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The best way to monitor your apartment is by using a hidden camera device. If your videotape shows your landlady in your apartment without your permission, you can call the police and you'll have evidence of a videotape to back your story up. But then again--and I'm thinking of how the landlady would defend herself--she may say that she had your permission to enter your apartment. Though if the video shows her rifling through your things or just walking around snooping, that right there would most likely show the police that she didn't belong in your apartment.

All of the other suggestions are inexpensive and may suggest to you that someone has opened your door, but you cannot prove that she actually entered your apartment. Then it's just her word against yours.

So perhaps first try an inexpensive method like the piece of paper in the door jamb, and if it shows that someone has opened your door, then I would suggest that you immediately buy a hidden camera to catch the landlady on videotape.

    Bookmark   June 19, 2004 at 9:05PM
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She can get in alot of trouble by entering your place with out your permission infact it's illegal to do unless it's an emergency..I would set up a camera to catch her in the act and report her.Who knows what she is doing in there.I bet she is going threw your stuff.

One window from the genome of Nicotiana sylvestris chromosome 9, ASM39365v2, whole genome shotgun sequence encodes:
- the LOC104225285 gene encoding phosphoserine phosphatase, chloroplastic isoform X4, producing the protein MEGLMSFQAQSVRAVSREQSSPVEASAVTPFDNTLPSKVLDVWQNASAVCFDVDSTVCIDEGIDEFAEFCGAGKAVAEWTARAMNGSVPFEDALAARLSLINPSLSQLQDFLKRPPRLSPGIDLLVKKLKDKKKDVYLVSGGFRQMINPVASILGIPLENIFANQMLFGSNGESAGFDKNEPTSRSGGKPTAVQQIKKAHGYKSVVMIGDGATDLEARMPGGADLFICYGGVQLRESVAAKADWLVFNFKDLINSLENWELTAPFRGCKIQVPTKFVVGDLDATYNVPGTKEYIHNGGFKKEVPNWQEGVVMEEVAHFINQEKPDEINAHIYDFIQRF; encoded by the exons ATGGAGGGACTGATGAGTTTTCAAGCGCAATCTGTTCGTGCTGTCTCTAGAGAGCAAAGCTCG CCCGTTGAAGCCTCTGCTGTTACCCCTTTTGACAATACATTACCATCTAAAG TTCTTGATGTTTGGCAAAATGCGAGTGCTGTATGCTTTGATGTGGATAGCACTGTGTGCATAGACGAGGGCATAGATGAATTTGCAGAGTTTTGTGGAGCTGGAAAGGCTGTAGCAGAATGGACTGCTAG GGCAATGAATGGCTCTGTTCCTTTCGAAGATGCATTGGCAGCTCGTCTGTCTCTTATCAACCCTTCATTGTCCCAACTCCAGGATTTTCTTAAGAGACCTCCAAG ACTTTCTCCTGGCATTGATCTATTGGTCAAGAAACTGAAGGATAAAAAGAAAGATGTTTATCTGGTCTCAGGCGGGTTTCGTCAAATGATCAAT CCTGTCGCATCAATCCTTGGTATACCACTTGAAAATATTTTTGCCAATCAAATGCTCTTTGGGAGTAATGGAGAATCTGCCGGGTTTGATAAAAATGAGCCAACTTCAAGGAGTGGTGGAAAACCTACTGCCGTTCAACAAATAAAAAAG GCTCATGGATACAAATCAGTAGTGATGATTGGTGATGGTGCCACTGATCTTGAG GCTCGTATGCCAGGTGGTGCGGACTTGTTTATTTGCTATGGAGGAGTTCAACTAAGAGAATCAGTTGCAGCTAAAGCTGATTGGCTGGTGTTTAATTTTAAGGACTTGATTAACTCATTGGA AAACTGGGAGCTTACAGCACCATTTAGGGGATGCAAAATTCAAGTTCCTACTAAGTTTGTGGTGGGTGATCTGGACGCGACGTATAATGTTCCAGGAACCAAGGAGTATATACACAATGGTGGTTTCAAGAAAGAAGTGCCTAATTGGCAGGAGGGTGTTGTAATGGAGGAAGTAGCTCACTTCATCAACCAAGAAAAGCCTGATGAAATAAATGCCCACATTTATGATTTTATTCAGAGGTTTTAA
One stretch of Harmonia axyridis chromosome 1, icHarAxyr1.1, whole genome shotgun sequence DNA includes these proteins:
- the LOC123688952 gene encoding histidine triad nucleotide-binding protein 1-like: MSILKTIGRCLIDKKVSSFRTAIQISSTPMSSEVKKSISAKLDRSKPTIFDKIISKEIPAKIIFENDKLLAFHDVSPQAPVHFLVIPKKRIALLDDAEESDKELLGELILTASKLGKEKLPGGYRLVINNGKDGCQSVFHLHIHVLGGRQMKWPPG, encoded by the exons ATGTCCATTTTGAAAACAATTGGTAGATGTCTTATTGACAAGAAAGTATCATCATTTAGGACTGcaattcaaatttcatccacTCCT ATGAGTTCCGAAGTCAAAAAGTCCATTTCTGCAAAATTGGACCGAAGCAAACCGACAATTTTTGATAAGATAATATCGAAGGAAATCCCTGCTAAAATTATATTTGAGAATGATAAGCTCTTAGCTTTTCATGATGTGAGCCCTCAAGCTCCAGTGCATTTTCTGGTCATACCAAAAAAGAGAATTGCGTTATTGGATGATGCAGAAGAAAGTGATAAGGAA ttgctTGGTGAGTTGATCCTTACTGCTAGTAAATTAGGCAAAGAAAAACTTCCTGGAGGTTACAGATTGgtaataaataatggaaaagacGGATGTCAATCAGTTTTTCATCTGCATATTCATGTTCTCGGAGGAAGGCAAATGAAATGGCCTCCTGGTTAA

Bookmark   June 22, 2004 at 10:06AM
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I have a logitech QuickCam Travler camera that can act as a security cam!! It would work, as long as she came into the room that had ur computer. It activates by motion and instantly starts to record. You would just have to leave your monitor off and she wouldnt even know its recording!! You can find them cheap on Ebay. Plus you can use it for conferencing, sending pics, making videos!! It does take pics, but nothing special. Great for conferencing and that security option!! cheers

    Bookmark   June 23, 2004 at 10:14AM
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How about putting up a big visible sign hung right in the entry way that says something like...

LANDLADY (insert real name),


That will likely scare her from ever doing it again. Feel free to be as rude as you want in the message, since she can't get mad at you because she will never be able to admit she read it.